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You can use same technique if photographing someone with an object, such as an award. Get them to hold it up against their face, not on their chest.
When using viewfinder or preview screen really work hard to fill every pixel, moving people around if need be.
Once you have shot there is a lot you can do to improve it. I have yet to see any image straight out of a digital camera that couldn’t be enhanced.
First, make sure you are viewing image on type of monitor that everyone else in organisation is going to use. If using a Macintosh, change gamma setting from 1.8 to 2.2 (the Windows standard). Images displayed on a PC are inherently more contrasty than they look on a Mac if you don’t.
In Photoshop, adjust levels using histogram as a guide. This is better than using brightness and contrast controls. Sometimes it can help to boost saturation by +10 too, depending upon what camera you use.
Then crop image to show what you want, bearing in mind how it will be used on screen. Once cropped, resize image down to 250 pixels or whatever you normally use. If you resize and then crop you will end up with something totally wrong size!
The final step is to apply some Unsharp Masking to image to put back some of definition lost through resizing. It is amazing how many people don’t do this. Typical settings in Photoshop are Amount: 30-100%, Radius 1.5 pixels and Threshold 5-7 levels.
Don’t overdo sharpening. If it looks too gritty, cut Amount down by half.
Finally, save as a JPEG file (not a GIF, which only uses 256 colors, instead of JPEG’s 16.7 million), choosing an appropriate level of compression. When all internet connections were via a modem it was important to get file size incredibly small, but with most intranets you can afford to make them a little bigger.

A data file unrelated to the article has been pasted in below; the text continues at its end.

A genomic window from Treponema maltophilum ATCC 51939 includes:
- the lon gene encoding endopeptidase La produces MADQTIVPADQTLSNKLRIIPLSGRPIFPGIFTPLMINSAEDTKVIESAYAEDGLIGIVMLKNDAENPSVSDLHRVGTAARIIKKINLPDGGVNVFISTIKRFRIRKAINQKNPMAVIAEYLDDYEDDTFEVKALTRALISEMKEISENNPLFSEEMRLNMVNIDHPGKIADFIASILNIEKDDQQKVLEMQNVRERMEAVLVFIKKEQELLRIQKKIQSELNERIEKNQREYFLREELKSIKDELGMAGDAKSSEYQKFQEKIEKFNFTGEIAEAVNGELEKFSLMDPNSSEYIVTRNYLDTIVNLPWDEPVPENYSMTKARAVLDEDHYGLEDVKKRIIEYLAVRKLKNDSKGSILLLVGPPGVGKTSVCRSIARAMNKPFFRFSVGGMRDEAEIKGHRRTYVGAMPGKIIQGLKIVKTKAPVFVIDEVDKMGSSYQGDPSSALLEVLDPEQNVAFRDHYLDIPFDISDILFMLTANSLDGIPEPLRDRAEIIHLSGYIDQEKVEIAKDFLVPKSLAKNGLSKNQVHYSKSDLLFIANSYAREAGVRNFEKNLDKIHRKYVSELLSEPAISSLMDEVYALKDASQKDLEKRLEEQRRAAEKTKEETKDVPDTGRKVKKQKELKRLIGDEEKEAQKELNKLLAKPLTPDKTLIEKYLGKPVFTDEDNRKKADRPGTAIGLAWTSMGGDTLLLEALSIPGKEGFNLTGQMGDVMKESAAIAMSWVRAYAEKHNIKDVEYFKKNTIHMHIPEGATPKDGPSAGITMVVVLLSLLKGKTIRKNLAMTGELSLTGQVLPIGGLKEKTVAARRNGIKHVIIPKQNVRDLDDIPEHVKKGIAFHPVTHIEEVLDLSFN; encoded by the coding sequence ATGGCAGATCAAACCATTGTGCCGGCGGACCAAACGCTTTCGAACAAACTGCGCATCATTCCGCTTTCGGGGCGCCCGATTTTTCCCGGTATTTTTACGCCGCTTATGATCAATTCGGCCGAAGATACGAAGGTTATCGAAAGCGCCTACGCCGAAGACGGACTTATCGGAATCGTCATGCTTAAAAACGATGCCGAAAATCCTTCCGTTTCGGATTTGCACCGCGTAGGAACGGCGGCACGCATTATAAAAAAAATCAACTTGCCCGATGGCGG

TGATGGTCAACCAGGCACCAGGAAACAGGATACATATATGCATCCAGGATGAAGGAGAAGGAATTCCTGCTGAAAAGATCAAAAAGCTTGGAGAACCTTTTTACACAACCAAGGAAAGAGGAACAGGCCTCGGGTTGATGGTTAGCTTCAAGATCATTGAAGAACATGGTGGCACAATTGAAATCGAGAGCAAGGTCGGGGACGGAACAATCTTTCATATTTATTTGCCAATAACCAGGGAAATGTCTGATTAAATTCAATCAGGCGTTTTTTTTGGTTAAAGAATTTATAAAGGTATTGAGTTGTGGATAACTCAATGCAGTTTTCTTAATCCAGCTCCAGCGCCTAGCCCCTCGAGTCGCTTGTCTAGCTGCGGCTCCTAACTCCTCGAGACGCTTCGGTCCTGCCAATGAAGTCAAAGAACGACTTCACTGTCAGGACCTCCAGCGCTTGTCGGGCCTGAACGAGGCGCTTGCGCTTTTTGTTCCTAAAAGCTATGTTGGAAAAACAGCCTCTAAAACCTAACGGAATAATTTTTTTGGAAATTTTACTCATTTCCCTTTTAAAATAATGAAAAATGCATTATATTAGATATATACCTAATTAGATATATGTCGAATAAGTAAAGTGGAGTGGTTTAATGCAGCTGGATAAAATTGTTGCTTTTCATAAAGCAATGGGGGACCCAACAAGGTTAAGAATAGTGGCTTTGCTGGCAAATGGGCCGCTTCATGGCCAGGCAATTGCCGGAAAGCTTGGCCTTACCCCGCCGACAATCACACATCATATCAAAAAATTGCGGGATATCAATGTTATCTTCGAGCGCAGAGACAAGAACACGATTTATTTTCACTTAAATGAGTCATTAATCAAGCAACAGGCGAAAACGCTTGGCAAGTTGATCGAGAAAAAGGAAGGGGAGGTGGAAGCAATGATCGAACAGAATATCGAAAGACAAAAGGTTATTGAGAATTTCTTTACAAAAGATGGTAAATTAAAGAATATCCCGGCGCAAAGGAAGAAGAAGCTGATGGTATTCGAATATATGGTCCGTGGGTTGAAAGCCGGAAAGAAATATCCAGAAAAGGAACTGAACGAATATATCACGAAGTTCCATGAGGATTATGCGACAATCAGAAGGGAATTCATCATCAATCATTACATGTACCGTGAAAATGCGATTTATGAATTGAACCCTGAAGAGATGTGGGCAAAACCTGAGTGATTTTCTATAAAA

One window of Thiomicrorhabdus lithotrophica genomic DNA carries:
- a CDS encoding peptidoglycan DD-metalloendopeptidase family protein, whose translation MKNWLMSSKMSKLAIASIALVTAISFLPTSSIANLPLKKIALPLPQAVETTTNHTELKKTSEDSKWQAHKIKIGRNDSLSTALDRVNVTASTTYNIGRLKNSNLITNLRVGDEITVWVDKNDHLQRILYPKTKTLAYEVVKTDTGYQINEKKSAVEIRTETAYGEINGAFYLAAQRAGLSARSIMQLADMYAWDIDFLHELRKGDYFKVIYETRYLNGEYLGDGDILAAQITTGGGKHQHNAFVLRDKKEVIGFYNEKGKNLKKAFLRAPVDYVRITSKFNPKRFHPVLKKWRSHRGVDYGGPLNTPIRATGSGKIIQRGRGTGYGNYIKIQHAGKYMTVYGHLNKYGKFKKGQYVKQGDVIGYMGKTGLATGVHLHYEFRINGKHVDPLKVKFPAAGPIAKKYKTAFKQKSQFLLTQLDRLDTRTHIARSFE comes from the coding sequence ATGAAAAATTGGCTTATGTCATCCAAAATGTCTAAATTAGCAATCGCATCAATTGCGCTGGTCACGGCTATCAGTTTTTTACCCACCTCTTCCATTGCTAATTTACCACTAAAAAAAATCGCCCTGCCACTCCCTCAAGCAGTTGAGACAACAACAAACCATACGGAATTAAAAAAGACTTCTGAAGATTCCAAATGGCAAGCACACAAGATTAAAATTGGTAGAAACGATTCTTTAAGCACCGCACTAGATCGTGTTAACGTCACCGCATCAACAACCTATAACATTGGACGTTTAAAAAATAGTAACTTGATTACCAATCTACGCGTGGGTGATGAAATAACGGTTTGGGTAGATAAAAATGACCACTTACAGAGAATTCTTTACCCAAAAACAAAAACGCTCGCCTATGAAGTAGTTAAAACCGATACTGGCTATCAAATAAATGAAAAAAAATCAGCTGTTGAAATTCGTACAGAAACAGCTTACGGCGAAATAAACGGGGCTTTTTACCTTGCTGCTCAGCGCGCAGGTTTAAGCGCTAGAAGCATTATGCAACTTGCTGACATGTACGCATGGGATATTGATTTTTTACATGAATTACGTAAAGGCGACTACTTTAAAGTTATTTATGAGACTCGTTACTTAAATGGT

Using “Save for Web option” you can play with “Quality” control to get a good balance between file size and image quality. You should be able to get a 250 x 200 pixel image down to around 10k with no sign of degradation or artefacts – these are strange squiggles you see in over-compressed images.
Voila! You now have an image that is well composed, tightly cropped, optimized, sharpened and ready for use.
Steve Nichols runs InfoTech Communications (www.infotechcomms.co.uk), which specialises in online communications. He has acted as consultant and trainer for many blue-chip companies including Aviva, AWG, BT, Shell, Standard Life, HBOS, BNFL, AstraZeneca, Diageo, Accenture and Australia New Zealand Bank.